Whoever scheduled the solar eclipse for Aug. 21 should be fired.
That’s the joke, at least, among land managers bracing for the tidal wave of humanity expected to descend on the nation’s public lands for the once-in-a-lifetime event.
Millions of visitors are projected to swarm the forests and mountains in states within the eclipse path of totality, right at the time wildfire danger and summer tourism is reaching its apex.
“It literally could not be happening at a worse time,” said Jean Nelson-Dean, public information officer for Deschutes National Forest in Oregon, the first state that will get eclipse views.
“It’s the peak of fire season. Our emergency responders are going to be spread thin. And the forest is going to be filled with a lot of people who don’t camp very often and might have little experience with the outdoors,” Nelson-Dean said.
The nightmare scenario is a wildfire breaking out while roads are clogged with cars and campgrounds filled with people.
But there's also concern about thousands of people fighting for just a few open campsites, along with flip-flop wearing hikers attempting to climb dangerous mountains.
“The thing we’re worried about is people waking up the morning of the eclipse, heading out and expecting to find a campsite or beautiful place to view it,” said Cody Norris, public information officer for Mark Twain National Forest in Missouri.
“Don’t show up at the last minute," Norris said. "And once you’re here, be prepared to get stuck somewhere for a long time.”
Virtually all public campsites that can be reserved within the eclipse path were snapped up long ago.
But in places such as Illinois’ Shawnee National Forest, all campgrounds are first-come, first-served. That could mean competition for sites given the number of people expected, forest spokeswoman Sue Hirsch said.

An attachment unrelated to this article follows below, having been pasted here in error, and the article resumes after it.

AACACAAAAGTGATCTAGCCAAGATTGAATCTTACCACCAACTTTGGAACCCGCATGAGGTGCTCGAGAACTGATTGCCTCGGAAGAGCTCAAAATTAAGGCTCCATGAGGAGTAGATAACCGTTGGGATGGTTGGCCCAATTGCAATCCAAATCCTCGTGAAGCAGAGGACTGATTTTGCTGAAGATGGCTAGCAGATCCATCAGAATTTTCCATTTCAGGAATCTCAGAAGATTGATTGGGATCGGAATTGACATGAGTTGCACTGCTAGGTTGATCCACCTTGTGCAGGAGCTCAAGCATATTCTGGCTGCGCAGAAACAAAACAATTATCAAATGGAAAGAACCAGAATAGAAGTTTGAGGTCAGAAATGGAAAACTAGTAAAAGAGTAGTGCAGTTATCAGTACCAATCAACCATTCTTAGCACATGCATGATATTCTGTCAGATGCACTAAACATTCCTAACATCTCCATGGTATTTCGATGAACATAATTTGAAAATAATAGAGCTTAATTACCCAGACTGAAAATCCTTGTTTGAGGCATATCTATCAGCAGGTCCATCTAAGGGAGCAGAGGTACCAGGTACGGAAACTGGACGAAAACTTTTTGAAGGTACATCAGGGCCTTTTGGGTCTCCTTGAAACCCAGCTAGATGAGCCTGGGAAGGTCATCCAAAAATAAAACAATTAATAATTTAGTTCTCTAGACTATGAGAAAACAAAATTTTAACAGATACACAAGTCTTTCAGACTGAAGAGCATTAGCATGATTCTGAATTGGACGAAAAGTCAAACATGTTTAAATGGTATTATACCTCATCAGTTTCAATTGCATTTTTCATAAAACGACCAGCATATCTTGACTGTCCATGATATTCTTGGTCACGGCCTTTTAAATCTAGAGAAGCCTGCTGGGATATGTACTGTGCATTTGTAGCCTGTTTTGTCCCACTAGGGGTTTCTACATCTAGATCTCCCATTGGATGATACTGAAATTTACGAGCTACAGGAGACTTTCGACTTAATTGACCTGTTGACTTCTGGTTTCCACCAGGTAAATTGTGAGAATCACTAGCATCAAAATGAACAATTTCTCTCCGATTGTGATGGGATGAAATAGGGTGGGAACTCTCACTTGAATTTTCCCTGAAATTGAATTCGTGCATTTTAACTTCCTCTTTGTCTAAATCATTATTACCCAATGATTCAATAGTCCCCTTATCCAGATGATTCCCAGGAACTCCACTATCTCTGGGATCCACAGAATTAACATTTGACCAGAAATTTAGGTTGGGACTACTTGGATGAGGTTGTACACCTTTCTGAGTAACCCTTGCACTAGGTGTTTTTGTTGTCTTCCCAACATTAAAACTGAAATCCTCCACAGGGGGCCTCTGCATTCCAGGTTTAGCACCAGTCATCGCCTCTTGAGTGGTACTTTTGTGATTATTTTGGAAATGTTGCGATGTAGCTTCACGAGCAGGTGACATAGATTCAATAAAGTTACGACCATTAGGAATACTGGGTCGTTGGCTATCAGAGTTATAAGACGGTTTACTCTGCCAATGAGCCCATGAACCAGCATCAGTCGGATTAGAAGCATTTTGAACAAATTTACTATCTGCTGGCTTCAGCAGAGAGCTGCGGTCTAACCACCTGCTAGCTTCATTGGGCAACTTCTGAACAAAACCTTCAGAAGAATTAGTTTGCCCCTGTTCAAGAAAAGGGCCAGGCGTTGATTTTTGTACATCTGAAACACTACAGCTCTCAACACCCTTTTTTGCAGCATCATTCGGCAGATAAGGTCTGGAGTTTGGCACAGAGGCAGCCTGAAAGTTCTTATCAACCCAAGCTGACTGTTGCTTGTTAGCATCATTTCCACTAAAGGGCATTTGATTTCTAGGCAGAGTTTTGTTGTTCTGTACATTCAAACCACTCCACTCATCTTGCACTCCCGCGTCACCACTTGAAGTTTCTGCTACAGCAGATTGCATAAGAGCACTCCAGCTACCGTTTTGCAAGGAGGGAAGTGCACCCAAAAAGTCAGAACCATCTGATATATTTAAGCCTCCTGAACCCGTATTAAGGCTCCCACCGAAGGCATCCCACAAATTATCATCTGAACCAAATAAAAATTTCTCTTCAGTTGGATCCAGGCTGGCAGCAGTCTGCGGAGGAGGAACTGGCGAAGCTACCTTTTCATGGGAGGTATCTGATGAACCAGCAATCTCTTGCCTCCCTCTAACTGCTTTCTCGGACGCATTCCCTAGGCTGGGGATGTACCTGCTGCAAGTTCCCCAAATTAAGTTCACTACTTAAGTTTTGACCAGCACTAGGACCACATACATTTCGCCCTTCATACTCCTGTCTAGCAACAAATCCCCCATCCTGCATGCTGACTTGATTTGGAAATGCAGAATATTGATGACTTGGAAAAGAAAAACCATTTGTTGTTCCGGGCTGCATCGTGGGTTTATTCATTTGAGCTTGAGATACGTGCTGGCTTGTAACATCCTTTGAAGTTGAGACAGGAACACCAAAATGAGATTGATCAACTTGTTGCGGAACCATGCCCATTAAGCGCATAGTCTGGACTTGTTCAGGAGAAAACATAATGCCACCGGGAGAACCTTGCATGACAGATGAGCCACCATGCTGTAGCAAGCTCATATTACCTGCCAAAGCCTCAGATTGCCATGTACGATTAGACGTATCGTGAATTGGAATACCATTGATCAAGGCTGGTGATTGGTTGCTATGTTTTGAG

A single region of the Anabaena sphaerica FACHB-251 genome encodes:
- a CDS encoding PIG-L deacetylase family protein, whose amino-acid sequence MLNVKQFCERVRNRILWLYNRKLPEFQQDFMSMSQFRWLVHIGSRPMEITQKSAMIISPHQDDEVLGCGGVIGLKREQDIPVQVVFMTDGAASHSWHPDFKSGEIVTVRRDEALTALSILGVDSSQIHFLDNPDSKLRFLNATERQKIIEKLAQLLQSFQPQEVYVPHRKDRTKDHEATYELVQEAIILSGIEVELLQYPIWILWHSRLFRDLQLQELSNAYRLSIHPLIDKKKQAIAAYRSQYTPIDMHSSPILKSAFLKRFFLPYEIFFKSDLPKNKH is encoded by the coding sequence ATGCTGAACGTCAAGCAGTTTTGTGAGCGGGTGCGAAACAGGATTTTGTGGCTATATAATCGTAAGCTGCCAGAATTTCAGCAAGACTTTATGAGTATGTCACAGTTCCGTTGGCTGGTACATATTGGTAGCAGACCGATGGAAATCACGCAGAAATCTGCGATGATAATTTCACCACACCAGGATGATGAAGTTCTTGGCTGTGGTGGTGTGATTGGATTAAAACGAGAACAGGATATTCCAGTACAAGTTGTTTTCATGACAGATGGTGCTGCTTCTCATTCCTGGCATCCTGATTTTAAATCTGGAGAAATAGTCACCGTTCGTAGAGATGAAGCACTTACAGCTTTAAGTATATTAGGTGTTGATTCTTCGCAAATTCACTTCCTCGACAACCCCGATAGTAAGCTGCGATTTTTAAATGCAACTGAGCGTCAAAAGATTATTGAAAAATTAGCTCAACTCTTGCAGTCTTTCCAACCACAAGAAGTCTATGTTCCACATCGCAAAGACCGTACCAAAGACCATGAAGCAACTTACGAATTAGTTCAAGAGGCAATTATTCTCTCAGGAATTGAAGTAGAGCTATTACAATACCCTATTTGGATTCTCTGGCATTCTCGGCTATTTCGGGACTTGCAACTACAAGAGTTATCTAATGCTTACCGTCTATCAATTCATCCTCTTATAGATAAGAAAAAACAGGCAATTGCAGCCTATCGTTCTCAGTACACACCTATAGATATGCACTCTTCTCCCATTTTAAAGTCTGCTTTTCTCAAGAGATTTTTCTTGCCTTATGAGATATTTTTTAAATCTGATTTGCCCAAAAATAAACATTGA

"We're expecting high numbers and I wouldn't be surprised if people got here pretty early," she said. "But it's hard to gauge how many people will actually show up, and we've opened up three other areas so we have room for everybody."
Those without an official campsite can still spend the night on public lands. It's known as “dispersed camping” and is typically allowed throughout land managed by the Forest Service and Bureau of Land Management, typically on the sides of roads or by hiking to a specific spot.
“If you’re planning to do it, we’re asking people to think about leaving no trace and picking places that are already impacted,” said Grady McMahan, district ranger for Willamette National Forest in Oregon. “Don’t put a tent down or try to camp on fresh vegetation.”
It’s not just about where people spend the night, but also where they plan to view the eclipse.
McMahan said his office has fielded numerous calls from people planning to climb Mount Jefferson, Oregon’s second-tallest mountain, to view the eclipse.
The problem: the 10,495-foot mountain is a dangerous and technical climb that’s taken multiple lives in recent years.
“A lot of people who’ve called clearly don’t know what they’re getting into,” McMahan said. “We’re planning to have extra rangers near our major peaks to kind of talk to people and make sure they have the equipment necessary to make a summit attempt.”
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